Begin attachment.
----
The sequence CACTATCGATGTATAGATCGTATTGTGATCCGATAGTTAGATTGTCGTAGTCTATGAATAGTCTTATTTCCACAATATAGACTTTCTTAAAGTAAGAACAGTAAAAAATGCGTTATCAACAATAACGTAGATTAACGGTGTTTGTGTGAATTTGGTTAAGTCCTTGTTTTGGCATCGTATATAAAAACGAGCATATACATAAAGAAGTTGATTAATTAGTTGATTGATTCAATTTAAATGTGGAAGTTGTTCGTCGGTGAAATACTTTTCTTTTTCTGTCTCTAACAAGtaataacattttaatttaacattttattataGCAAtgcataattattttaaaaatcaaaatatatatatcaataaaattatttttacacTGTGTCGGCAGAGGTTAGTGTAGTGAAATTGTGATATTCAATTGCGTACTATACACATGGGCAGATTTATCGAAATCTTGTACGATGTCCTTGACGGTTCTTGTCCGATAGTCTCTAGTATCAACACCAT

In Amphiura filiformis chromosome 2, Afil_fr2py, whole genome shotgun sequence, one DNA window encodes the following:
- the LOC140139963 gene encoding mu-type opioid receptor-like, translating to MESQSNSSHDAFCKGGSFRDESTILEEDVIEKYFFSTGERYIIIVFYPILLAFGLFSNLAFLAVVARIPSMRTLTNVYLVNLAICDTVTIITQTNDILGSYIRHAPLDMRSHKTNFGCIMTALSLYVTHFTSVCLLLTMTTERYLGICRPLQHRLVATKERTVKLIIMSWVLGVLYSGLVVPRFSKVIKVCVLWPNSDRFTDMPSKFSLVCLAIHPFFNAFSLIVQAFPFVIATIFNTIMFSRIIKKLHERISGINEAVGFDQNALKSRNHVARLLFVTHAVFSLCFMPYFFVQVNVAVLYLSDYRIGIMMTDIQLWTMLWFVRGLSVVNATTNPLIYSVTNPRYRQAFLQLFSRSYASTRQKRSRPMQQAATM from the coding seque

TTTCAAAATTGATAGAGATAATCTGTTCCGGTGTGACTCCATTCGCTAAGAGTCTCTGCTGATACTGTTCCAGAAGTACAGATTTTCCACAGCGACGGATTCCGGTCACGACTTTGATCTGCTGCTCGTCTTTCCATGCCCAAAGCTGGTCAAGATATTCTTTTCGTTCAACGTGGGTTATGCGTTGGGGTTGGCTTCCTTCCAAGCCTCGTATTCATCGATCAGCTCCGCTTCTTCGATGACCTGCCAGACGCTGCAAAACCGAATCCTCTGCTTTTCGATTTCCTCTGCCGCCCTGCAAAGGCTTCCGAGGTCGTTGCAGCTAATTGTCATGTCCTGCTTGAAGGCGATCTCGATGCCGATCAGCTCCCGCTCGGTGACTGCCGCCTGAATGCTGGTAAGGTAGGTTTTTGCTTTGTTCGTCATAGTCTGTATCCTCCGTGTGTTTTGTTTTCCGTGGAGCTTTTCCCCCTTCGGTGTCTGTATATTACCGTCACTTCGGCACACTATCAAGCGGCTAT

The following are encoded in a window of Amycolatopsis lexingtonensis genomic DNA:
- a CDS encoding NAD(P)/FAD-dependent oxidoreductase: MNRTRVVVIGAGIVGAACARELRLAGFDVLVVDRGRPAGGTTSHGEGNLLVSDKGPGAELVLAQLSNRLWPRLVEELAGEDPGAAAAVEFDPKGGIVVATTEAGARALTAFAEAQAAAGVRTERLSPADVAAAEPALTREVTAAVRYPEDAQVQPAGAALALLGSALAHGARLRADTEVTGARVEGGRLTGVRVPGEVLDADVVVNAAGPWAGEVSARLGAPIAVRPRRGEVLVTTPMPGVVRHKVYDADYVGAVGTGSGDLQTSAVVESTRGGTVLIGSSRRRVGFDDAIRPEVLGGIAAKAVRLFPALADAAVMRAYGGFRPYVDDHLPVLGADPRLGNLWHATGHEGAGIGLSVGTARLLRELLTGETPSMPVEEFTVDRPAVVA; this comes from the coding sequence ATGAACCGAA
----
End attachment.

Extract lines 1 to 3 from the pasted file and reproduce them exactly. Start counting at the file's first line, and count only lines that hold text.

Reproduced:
The sequence CACTATCGATGTATAGATCGTATTGTGATCCGATAGTTAGATTGTCGTAGTCTATGAATAGTCTTATTTCCACAATATAGACTTTCTTAAAGTAAGAACAGTAAAAAATGCGTTATCAACAATAACGTAGATTAACGGTGTTTGTGTGAATTTGGTTAAGTCCTTGTTTTGGCATCGTATATAAAAACGAGCATATACATAAAGAAGTTGATTAATTAGTTGATTGATTCAATTTAAATGTGGAAGTTGTTCGTCGGTGAAATACTTTTCTTTTTCTGTCTCTAACAAGtaataacattttaatttaacattttattataGCAAtgcataattattttaaaaatcaaaatatatatatcaataaaattatttttacacTGTGTCGGCAGAGGTTAGTGTAGTGAAATTGTGATATTCAATTGCGTACTATACACATGGGCAGATTTATCGAAATCTTGTACGATGTCCTTGACGGTTCTTGTCCGATAGTCTCTAGTATCAACACCAT

In Amphiura filiformis chromosome 2, Afil_fr2py, whole genome shotgun sequence, one DNA window encodes the following:
- the LOC140139963 gene encoding mu-type opioid receptor-like, translating to MESQSNSSHDAFCKGGSFRDESTILEEDVIEKYFFSTGERYIIIVFYPILLAFGLFSNLAFLAVVARIPSMRTLTNVYLVNLAICDTVTIITQTNDILGSYIRHAPLDMRSHKTNFGCIMTALSLYVTHFTSVCLLLTMTTERYLGICRPLQHRLVATKERTVKLIIMSWVLGVLYSGLVVPRFSKVIKVCVLWPNSDRFTDMPSKFSLVCLAIHPFFNAFSLIVQAFPFVIATIFNTIMFSRIIKKLHERISGINEAVGFDQNALKSRNHVARLLFVTHAVFSLCFMPYFFVQVNVAVLYLSDYRIGIMMTDIQLWTMLWFVRGLSVVNATTNPLIYSVTNPRYRQAFLQLFSRSYASTRQKRSRPMQQAATM from the coding seque